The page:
In Afghanistan, momentum has become a substitute for logic. We’re not fighting because we have a clear set of achievable goals. We’re at war, apparently, because we’re at war.

No other conclusion can be drawn from the circular, contradictory, confusing statements that the war’s commanders and supporters keep making. President Barack Obama, in an interview with CBS taped last Friday, said it is “important for our national security to finish the job in Afghanistan.” But as the war’s deadliest month for U.S. troops came to an end, Obama was far from definitive about just what this job might be.

“Nobody thinks that Afghanistan is going to be a model Jeffersonian democracy,” Obama said. “What we’re looking to do is difficult — very difficult — but it’s a fairly modest goal, which is: Don’t allow terrorists to operate from this region. Don’t allow them to create big training camps and to plan attacks against the U.S. homeland with impunity.”

But if the war’s aim is to eliminate the al-Qaida base in Afghanistan from which the Sept. 11, 2001, attacks were launched, that goal was accomplished long ago. There is no substantial al-Qaida presence in the country anymore; the terrorist network’s affiliates in places such as Yemen and Somalia are much more robust, and the leadership is believed to be hiding in Pakistan. What sense does it make to fight al-Qaida where it used to be, rather than where it is now?

When he announced his escalation of the war, Obama described his troop increase as a temporary surge and pledged to begin a withdrawal next July. The administration continues to insist that this is official policy — but warns us not to expect, you know, an actual withdrawal.

“My personal opinion is that drawdowns early on will be of fairly limited numbers,” Defense Secretary Robert Gates said Sunday. “I think we need to re-emphasize the message that we are not leaving Afghanistan in July of 2011. We are beginning a transition process and a thinning of our ranks, and the pace will depend on the conditions on the ground.”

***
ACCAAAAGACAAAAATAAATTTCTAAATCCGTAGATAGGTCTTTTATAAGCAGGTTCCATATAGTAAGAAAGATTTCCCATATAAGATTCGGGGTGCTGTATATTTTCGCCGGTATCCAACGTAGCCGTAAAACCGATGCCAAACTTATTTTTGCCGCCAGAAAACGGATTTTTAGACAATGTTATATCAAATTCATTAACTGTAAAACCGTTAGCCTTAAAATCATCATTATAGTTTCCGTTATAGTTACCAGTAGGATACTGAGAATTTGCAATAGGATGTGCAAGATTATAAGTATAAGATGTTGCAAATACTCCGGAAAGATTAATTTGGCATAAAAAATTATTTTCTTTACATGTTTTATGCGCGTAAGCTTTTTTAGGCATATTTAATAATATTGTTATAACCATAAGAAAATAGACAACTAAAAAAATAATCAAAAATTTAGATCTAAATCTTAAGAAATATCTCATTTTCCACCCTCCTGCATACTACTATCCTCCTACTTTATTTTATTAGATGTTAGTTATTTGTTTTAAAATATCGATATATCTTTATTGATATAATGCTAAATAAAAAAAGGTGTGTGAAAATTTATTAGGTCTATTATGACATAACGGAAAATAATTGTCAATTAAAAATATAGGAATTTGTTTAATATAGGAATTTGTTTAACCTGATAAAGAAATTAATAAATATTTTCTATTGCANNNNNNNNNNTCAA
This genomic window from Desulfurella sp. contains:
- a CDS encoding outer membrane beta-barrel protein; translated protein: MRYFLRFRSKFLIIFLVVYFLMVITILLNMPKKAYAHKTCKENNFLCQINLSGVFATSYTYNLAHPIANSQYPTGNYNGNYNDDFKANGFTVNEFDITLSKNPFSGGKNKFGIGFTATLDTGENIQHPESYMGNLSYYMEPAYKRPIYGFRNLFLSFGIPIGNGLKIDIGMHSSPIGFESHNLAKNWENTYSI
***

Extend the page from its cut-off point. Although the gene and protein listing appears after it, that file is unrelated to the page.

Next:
Gates claimed that the administration’s policy in Afghanistan is “really quite clear.” But this is how he described it: “We are in Afghanistan because we were attacked from Afghanistan, not because we want to try and build a better society in Afghanistan. But doing things to improve governance, to improve development in Afghanistan, to the degree it contributes to our security mission and to the effectiveness of the Afghan government in the security area, that’s what we’re going to do.”

Adm. Mike Mullen, chairman of the Joint Chiefs of Staff, gave a similar description of the U.S. mission: “Afghanistan has to be stable enough, has to have enough governance, has to create enough jobs, have an economy that’s good enough so that the Taliban cannot return” to establish a brutal, terrorist-friendly regime.

Is that clear enough? We’re not, repeat not, engaged in nation-building — but we’re going to reform an unresponsive government, generate economic development and create loads of new jobs. Sounds like nation-building to me.

According to Mullen, “the central mission in Afghanistan right now is to protect the people, certainly, and that would be inclusive of everybody. And that, in an insurgency and a counterinsurgency, that’s really the center of gravity.”

All right, we’re there to protect the Afghan people. But by all accounts, this effort has been showing few dividends. The more successful tactic has been the targeted assassination, often using drones, of Taliban leaders — which is consistent with a counterterrorism strategy, not with our stated policy of counterinsurgency. But it is hard to win the affection and loyalty of Afghans while at the same time killing innocent civilians in anti-Taliban airstrikes. We can be loved as the protectors who build roads and schools, or we can be feared as the warriors who rain death from the sky. It’s hard to be both.

Sen. Lindsey Graham, R-S.C., a steadfast supporter of the administration’s policy in Afghanistan, said he worried that “an unholy alliance with the right and left coming together” would coalesce in opposition to the war. “To lose there would be disastrous,” he said. “To win there would be monumental. And I think we’ve got a good chance of winning, but by no means is the outcome certain.”

He’s wrong. With no real definition of victory or how to achieve it, our chance of “winning” is zero.

Eugene Robinson’s e-mail address is eugenerobinson(at)

© 2010, Washington Post Writers Group

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